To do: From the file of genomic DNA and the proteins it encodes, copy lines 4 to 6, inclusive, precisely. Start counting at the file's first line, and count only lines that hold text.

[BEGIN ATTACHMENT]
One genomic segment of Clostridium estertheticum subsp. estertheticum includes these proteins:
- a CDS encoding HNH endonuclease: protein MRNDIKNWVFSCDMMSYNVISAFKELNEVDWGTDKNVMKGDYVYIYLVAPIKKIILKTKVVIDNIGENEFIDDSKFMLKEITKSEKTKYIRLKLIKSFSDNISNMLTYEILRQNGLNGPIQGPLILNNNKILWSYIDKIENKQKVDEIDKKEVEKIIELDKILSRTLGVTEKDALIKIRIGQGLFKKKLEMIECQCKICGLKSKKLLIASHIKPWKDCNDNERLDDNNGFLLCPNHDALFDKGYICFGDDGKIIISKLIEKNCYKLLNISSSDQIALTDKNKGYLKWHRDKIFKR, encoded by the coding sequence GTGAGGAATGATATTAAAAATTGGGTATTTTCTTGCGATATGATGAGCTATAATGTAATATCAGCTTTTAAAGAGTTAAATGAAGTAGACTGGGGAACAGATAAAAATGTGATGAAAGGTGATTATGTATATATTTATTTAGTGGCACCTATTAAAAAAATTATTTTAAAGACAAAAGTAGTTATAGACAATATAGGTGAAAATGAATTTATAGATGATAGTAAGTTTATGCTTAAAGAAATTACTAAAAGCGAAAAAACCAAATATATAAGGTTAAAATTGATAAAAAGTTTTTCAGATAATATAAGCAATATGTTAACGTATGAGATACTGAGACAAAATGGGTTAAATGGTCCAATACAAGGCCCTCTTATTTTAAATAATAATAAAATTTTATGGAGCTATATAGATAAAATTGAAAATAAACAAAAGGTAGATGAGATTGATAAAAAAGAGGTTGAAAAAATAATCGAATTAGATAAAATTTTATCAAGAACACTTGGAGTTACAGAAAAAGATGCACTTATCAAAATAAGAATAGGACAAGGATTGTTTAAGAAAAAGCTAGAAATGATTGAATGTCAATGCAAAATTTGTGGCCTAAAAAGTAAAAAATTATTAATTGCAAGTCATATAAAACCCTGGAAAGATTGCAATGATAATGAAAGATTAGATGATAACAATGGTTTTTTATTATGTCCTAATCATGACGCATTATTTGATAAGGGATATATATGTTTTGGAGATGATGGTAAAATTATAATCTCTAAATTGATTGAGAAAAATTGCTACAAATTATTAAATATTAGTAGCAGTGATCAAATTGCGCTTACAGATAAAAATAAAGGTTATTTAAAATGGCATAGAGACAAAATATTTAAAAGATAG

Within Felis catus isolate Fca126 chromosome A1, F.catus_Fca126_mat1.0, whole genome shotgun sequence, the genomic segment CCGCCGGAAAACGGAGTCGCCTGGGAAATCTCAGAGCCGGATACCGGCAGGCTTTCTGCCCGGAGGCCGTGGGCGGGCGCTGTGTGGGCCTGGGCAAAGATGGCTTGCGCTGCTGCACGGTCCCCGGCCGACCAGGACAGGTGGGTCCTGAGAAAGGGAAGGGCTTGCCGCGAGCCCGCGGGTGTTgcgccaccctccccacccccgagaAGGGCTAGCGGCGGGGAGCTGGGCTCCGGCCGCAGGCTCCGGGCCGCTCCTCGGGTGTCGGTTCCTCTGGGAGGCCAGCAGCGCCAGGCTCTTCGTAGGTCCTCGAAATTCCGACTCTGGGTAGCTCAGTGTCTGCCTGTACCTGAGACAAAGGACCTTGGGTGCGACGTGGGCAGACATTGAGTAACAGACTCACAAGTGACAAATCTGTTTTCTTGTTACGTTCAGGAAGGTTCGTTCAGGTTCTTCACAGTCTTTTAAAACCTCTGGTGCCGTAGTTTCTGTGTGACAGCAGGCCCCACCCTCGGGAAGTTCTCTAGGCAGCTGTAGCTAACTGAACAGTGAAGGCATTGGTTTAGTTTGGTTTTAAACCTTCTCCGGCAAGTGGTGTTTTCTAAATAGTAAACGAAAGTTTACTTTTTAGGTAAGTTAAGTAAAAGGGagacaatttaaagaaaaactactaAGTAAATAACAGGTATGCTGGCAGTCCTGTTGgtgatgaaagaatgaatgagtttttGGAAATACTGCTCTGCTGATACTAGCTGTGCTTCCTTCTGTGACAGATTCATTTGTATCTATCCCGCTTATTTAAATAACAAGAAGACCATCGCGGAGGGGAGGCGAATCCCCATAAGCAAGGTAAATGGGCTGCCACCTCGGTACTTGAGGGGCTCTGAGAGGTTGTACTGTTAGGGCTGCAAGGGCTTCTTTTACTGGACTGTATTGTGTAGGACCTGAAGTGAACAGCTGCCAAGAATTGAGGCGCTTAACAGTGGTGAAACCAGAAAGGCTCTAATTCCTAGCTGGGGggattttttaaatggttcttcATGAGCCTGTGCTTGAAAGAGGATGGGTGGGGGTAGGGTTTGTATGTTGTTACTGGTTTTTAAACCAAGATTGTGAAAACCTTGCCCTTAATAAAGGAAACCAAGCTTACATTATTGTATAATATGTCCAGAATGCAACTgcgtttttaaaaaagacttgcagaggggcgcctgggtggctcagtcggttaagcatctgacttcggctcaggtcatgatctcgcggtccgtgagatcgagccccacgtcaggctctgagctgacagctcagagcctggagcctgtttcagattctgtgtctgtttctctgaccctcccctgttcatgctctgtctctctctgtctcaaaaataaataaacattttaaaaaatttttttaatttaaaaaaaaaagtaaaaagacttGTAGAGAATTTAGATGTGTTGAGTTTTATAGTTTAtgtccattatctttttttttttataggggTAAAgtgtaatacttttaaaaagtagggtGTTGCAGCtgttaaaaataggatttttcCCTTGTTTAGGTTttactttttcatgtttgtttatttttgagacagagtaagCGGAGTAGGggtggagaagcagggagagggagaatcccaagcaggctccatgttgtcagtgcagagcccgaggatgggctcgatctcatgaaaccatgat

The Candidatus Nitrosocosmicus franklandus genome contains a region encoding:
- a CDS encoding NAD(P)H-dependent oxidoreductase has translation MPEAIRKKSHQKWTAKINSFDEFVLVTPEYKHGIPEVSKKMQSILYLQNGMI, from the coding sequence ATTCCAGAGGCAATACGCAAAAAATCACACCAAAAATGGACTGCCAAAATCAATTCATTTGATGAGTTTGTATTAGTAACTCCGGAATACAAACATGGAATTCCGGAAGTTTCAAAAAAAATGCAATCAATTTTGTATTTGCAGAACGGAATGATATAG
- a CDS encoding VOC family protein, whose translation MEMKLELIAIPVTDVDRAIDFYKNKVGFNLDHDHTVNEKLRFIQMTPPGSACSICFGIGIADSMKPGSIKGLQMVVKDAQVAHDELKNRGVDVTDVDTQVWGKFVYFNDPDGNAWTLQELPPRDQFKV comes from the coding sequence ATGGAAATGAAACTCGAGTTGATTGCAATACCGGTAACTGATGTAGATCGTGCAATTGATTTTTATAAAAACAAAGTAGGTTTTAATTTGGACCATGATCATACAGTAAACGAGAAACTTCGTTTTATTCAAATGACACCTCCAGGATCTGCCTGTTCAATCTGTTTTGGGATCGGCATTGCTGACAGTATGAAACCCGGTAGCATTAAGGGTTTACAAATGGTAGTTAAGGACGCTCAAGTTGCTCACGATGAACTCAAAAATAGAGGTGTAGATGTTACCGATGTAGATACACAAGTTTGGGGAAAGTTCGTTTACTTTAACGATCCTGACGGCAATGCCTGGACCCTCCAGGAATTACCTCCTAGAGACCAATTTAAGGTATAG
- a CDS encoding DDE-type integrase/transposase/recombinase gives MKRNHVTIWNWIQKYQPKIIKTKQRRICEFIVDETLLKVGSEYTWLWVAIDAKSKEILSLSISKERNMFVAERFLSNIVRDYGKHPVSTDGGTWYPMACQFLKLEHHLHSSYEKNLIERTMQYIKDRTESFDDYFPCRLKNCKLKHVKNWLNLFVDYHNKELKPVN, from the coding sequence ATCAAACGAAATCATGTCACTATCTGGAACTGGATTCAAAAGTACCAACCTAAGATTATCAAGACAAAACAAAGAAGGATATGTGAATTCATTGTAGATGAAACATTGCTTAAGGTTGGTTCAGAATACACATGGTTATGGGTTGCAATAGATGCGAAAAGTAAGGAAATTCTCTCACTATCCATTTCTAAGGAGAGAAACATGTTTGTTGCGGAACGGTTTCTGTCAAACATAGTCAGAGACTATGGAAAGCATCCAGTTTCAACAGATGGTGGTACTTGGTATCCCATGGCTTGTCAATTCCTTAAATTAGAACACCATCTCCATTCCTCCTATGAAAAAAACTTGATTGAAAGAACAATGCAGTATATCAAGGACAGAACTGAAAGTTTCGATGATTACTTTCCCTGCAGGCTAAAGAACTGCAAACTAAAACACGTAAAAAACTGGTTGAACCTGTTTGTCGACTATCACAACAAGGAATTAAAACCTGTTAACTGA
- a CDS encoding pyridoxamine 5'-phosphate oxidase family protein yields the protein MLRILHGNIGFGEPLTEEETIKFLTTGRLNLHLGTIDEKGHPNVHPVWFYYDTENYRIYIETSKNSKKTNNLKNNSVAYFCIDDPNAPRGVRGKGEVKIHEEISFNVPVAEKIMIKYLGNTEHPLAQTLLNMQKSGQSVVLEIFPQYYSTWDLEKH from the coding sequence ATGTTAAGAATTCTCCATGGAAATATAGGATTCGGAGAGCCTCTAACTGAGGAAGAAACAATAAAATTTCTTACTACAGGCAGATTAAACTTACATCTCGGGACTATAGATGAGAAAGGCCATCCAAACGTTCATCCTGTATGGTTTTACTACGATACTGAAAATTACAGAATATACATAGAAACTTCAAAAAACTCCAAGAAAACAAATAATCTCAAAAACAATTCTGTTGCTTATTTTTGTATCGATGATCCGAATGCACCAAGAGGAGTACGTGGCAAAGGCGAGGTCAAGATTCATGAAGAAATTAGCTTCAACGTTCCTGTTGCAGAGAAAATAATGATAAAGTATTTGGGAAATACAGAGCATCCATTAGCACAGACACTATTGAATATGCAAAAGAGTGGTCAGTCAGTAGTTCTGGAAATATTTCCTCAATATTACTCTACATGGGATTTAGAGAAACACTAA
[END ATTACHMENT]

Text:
The Candidatus Nitrosocosmicus franklandus genome contains a region encoding:
- a CDS encoding NAD(P)H-dependent oxidoreductase has translation MPEAIRKKSHQKWTAKINSFDEFVLVTPEYKHGIPEVSKKMQSILYLQNGMI, from the coding sequence ATTCCAGAGGCAATACGCAAAAAATCACACCAAAAATGGACTGCCAAAATCAATTCATTTGATGAGTTTGTATTAGTAACTCCGGAATACAAACATGGAATTCCGGAAGTTTCAAAAAAAATGCAATCAATTTTGTATTTGCAGAACGGAATGATATAG
- a CDS encoding VOC family protein, whose translation MEMKLELIAIPVTDVDRAIDFYKNKVGFNLDHDHTVNEKLRFIQMTPPGSACSICFGIGIADSMKPGSIKGLQMVVKDAQVAHDELKNRGVDVTDVDTQVWGKFVYFNDPDGNAWTLQELPPRDQFKV comes from the coding sequence ATGGAAATGAAACTCGAGTTGATTGCAATACCGGTAACTGATGTAGATCGTGCAATTGATTTTTATAAAAACAAAGTAGGTTTTAATTTGGACCATGATCATACAGTAAACGAGAAACTTCGTTTTATTCAAATGACACCTCCAGGATCTGCCTGTTCAATCTGTTTTGGGATCGGCATTGCTGACAGTATGAAACCCGGTAGCATTAAGGGTTTACAAATGGTAGTTAAGGACGCTCAAGTTGCTCACGATGAACTCAAAAATAGAGGTGTAGATGTTACCGATGTAGATACACAAGTTTGGGGAAAGTTCGTTTACTTTAACGATCCTGACGGCAATGCCTGGACCCTCCAGGAATTACCTCCTAGAGACCAATTTAAGGTATAG